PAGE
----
Both Jack Goldsmith and Harold Koh have recently written about the constitutionality of congressional restrictions on the transfer of prisoners. The President’s veto last week of the NDAA was based in part on his objection to the restrictions it places on such transfers.
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Granted, the NDAA FY'16 has just been vetoed, and there probably aren't enough votes in Congress to override. But should it be the case that a deal gets worked out on the budget squabble, we may well see a version of it signed into law eventually. What else is interesting about it, besides the GTMO transfer constraints?
President Barack Obama has followed up on his promise to veto the 2016 National Defense Authorization Act.
This discussion took place this morning at Brookings. Brookings described it as follows:
On Thursday, the Senate Armed Services Committee passed its markup of the annual defense authorization bill by a vote of 22-4. Shortly after the vote, committee chairman Senator John McCain told reporters that “very importantly, this legislation contains a bipartisan compromise on the issue of the detention facility at Guantanamo Bay.” Some news outlets apparently read more into this than they should have.
A markup of the FY2016 defense bill---which includes, as per usual and among other things, provisions restricting transfers of Guantanamo detainees---will get underway at 10:00 a.m. at the House Armed Services Committee.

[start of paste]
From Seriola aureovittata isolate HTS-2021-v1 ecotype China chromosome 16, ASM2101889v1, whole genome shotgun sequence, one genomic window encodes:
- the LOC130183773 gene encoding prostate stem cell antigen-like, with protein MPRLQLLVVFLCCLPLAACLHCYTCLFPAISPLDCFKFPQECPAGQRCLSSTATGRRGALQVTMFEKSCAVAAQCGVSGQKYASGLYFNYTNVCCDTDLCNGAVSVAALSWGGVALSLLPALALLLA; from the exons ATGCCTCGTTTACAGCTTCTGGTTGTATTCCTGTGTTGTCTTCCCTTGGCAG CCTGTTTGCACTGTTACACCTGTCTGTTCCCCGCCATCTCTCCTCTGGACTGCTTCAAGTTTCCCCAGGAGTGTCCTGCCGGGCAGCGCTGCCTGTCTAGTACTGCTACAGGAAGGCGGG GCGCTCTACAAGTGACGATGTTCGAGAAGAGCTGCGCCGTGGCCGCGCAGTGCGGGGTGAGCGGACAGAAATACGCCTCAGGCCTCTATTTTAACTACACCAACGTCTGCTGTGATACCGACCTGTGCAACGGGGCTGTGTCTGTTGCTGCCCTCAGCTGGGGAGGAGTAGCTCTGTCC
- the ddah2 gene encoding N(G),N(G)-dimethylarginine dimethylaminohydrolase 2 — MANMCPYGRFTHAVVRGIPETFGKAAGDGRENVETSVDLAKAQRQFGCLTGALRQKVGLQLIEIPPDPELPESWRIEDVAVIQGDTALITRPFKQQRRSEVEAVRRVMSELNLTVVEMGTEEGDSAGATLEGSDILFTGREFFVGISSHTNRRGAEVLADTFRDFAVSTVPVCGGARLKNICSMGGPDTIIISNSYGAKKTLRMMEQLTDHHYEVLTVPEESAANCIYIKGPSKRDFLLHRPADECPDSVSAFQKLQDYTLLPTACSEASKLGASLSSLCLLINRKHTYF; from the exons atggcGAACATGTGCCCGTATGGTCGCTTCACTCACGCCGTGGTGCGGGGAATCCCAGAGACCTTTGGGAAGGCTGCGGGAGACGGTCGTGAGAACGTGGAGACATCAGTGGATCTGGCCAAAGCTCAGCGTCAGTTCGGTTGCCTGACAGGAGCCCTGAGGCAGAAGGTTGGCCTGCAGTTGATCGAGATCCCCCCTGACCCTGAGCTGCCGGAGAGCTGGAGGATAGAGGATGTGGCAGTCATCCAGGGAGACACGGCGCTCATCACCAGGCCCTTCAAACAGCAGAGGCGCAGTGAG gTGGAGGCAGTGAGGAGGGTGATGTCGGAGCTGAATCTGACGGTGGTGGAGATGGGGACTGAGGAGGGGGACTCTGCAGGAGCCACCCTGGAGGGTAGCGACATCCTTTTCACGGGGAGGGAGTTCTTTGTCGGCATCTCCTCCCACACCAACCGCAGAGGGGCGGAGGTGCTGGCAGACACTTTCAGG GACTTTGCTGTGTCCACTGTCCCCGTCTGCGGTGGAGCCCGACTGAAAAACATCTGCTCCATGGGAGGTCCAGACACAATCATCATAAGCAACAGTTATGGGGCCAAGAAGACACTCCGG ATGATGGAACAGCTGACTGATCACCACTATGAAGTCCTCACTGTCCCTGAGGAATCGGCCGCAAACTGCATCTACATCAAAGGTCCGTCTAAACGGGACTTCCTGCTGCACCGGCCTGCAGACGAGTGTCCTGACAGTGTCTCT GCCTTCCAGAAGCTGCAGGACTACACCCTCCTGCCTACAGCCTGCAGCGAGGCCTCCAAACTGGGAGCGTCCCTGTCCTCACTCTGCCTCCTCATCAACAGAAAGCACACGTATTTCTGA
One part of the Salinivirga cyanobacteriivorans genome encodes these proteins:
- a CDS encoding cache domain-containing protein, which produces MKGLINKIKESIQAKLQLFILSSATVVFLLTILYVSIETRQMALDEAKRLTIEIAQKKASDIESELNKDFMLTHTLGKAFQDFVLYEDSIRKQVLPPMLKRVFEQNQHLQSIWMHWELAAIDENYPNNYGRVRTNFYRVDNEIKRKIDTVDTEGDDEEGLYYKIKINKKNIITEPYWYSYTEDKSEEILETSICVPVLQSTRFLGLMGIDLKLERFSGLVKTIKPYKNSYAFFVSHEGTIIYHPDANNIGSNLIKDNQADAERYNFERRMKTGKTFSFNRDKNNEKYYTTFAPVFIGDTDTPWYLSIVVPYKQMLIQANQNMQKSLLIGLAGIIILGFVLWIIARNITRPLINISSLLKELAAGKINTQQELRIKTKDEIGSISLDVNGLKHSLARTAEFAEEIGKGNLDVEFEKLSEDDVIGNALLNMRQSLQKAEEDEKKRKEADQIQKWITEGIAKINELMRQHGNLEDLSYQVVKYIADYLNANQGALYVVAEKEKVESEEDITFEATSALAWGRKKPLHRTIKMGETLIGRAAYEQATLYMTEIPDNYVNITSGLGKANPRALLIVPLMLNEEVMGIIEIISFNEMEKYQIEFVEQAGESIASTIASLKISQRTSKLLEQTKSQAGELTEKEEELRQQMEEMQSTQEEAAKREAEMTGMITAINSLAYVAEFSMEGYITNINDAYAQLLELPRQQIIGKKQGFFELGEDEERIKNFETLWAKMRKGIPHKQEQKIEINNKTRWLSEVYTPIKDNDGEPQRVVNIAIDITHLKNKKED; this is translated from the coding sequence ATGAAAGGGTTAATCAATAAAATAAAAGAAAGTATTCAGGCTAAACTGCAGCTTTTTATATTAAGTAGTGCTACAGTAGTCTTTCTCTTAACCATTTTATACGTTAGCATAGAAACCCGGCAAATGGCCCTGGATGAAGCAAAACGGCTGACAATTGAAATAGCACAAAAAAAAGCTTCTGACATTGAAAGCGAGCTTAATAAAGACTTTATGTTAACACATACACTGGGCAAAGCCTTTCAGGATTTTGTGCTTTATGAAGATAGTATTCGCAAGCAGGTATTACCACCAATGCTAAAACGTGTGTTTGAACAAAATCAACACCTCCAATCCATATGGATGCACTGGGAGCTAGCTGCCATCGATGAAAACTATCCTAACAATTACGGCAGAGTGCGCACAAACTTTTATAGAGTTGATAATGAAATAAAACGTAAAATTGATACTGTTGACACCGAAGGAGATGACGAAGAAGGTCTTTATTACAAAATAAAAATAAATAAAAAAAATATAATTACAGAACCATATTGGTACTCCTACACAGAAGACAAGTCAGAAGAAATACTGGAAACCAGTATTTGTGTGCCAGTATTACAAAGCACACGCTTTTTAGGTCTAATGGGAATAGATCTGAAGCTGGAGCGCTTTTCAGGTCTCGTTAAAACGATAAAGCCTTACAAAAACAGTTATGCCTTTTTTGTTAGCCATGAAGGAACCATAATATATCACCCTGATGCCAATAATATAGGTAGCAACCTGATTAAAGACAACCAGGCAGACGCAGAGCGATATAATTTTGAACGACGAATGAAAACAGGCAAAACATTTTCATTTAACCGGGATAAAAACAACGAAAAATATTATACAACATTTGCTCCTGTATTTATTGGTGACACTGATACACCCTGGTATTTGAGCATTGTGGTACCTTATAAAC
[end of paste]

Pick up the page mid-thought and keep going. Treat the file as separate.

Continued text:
Embedded video is below; a copy of the Chairman's mark can be found here. (Interested readers can find NDAA-related background here, too.)
Everyone should read Bobby's post from last night on the potential approach of an endgame for the 122 detainees still in custody at Guantánamo.
As promised, here it is.
The rather unfortunate-seeming proposal provides, in full:
114TH CONGRESS 1ST SESSION S.__
To extend and enhance prohibitions and limitations with respect to the transfer or release of individuals detained at United States Naval Station, Guantanamo Bay, Cuba, and for other purposes.
IN THE SENATE OF THE UNITED STATES
As I read the exchange between Bryan, Wells and Jack about law enforcement versus military methods of dealing with terrorism, I was reminded of a speech I gave at the Brookings Institution in 2010, which was later turned into an article. And, perhaps not surprisingly, I found that I continu
Yesterday at Lawfare, Bryan Cunningham sought to breathe new life into the “military versus law enforcement” debate over terrorism, along the way deeming the horrific assaults in Paris to be “consequences” of France’s police-centric strategy. He thus finds fault with the current counterterrorism regime generally, and invites others to join in a broader discussion about how to improve things. Allow me to take him up on that---chiefly by registering strong disagreement with his account.